New Advanced Controller that supports rotary 4th axis cutting and stall homing

Now that Onefinity has an option to purchase the CNC without the Buildbotics controller, there is an opportunity to offer a 2nd controller option for new purchases, or as a upgrade for existing users, that includes full 4th rotary axis cutting capabilities as well as include the stall homing. Currently, any aftermarket option for the 4th axis appears to require a change to limit switches for homing, which is a great feature of the Onefinity.

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Rich,
Is this a onefinity option or are you buying outside?

We do not offer a different controller. We only have the one, we just give the option to not purchase a controller with a machine now.

Sorry if I caused confusion here, I was offering an idea for a future hardware offering. I was not suggesting or asking about a different controller offering available now. There doesn’t appear to be any way to add the 4th rotary axis with the Buildbotics, and my understanding is that Onefinity no longer plans to work on this, unless you can advise otherwise.

I believe I had read somewhere - from other forum members with experience - that the 1F BB based controller would not be able to run a 4th axis. This CNC user has a solution where he switches out the axes connections, and loads a new profile to run the rotary axis. He is using Mach 3(4?) I believe, and a different controller, but perhaps the 1F controller can support this workaround. I am sure others will correct or add to my suggestion.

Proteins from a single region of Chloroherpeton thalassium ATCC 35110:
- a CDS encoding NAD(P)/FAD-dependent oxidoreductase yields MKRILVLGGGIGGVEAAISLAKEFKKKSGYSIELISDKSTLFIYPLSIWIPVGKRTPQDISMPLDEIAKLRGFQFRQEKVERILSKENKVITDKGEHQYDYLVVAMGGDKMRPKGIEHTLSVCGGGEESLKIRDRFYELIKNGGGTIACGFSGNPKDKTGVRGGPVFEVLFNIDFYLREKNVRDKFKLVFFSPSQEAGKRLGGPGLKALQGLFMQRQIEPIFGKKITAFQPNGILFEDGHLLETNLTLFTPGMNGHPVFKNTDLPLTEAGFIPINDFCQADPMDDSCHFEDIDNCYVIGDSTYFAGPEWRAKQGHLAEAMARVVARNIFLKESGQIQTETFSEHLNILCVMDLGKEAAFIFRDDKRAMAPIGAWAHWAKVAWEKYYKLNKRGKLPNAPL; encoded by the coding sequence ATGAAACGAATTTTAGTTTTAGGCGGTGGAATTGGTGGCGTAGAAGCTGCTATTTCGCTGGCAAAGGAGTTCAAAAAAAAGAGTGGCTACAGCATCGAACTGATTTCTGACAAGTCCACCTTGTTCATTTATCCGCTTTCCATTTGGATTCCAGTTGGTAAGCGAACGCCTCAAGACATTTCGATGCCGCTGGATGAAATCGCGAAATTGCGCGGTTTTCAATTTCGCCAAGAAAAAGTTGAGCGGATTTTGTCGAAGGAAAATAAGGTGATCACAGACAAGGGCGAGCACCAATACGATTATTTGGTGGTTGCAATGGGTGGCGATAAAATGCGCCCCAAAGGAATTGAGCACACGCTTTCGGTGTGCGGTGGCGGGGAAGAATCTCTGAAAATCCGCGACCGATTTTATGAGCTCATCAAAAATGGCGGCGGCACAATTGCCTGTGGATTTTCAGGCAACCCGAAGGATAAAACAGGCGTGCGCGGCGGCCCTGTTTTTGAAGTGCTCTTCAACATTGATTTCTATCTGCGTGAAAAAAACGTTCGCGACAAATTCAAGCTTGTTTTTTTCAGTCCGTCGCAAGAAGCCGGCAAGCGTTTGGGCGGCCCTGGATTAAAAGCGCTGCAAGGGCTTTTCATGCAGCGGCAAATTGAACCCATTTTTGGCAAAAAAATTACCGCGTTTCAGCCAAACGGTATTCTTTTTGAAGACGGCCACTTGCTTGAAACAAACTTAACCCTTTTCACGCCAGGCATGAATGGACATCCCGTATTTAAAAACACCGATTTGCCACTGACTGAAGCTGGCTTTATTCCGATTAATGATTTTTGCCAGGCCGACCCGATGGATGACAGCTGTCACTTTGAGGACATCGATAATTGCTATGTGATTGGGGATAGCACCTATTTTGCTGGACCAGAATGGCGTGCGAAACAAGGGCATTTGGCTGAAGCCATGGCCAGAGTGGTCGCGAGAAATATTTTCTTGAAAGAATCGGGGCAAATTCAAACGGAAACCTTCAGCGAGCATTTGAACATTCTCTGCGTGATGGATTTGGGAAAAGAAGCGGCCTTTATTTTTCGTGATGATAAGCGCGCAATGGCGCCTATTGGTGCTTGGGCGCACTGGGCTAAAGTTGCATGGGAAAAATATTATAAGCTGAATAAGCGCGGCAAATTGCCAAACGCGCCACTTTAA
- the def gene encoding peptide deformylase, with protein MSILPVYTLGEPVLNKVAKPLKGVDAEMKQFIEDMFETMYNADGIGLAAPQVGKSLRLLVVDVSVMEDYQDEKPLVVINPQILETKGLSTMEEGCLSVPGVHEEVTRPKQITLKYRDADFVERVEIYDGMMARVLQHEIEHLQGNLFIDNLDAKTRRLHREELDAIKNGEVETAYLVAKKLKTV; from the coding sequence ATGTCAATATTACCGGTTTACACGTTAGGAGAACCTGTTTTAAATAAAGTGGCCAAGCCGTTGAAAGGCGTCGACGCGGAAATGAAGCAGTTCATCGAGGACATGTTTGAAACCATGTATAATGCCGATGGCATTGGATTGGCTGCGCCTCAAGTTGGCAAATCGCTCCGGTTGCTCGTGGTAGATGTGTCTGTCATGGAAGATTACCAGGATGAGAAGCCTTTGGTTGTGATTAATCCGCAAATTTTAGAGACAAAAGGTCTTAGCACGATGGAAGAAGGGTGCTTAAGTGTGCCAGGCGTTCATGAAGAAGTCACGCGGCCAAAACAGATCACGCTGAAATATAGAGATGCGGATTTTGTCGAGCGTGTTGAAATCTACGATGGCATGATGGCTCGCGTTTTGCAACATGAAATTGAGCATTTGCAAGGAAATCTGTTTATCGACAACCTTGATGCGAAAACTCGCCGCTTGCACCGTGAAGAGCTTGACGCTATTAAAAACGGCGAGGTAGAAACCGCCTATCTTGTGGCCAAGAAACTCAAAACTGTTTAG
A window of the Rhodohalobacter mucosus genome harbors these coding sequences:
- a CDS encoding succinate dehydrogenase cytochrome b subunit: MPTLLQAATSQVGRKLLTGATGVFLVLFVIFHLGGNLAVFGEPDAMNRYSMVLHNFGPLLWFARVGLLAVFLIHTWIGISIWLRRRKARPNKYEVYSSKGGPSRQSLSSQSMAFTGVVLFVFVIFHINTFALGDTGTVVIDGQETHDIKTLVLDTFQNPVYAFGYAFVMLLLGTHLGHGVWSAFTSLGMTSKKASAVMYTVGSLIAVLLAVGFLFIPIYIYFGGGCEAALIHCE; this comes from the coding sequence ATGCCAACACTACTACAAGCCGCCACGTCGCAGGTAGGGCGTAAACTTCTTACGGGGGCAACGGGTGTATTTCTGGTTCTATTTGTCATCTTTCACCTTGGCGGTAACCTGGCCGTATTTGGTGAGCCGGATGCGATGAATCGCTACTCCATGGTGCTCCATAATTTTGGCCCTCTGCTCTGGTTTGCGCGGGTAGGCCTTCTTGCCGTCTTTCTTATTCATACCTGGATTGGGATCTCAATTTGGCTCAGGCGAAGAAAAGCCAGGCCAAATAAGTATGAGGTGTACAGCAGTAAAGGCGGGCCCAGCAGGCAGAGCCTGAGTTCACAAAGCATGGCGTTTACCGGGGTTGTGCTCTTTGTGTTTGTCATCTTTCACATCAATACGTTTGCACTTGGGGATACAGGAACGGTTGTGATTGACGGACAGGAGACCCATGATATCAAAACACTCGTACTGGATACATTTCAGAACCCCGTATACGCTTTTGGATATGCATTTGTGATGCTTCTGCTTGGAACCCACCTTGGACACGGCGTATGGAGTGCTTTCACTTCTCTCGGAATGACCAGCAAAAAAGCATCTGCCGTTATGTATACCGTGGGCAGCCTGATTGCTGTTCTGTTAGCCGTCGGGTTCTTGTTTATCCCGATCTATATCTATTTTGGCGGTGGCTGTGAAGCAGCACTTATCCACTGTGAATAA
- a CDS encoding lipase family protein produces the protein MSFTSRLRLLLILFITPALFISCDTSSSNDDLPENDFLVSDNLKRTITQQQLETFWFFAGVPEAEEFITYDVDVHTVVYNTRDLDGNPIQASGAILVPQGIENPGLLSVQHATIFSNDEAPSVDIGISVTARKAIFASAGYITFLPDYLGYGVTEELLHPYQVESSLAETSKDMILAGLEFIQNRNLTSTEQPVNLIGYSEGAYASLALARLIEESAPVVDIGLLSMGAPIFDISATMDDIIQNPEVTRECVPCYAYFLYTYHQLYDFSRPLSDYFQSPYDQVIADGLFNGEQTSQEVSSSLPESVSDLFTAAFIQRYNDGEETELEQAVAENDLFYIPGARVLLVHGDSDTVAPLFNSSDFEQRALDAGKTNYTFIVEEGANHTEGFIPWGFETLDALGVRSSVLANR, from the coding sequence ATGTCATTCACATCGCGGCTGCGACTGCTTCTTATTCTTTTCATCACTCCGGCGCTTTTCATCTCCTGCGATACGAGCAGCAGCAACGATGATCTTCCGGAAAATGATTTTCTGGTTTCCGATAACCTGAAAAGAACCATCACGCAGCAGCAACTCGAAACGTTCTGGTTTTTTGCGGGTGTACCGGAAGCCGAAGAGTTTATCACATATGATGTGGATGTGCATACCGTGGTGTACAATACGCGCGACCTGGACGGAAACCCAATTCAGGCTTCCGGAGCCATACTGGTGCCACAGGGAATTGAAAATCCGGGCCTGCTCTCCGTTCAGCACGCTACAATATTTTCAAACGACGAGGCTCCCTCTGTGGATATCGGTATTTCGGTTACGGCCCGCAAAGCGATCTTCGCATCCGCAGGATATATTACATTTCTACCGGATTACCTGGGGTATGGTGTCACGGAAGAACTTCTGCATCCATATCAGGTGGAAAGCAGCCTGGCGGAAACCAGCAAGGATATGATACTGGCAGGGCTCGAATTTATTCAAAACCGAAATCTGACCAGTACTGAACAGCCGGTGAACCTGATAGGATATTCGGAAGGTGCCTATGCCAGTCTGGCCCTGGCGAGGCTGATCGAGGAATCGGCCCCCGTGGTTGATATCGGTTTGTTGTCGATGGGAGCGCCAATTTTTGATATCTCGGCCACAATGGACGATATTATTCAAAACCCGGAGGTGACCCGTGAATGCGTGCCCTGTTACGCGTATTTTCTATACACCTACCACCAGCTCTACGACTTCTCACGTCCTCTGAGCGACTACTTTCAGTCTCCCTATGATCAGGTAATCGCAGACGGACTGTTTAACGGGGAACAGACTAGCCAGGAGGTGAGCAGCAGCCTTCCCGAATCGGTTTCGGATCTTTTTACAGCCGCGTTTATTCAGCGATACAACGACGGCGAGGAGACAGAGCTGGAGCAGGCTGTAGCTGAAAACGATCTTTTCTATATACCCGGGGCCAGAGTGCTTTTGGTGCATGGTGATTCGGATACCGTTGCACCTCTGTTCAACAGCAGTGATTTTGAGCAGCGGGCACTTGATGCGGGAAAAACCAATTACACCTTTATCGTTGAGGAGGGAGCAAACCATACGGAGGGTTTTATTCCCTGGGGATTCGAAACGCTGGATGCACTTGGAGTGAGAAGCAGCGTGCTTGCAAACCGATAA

I run a rotary on mine by switching out the Y axis for the Axis, and use vectric to wrap my A axis around the Y axis. It’s not true rotary as I have to tell the controller to move 1mm for 1degree but it works for the lasering I’ve been doing on tumblers.

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Hey Roger,
I did see your post, however I am looking to carve on the rotary so the controller would have to adjust for the constantly changing diameter. Originally Onefinity stated they would use some sort of add on controller/ box to do this, but I believe they have now decided not to add this ability. I think that is a mistake on their part.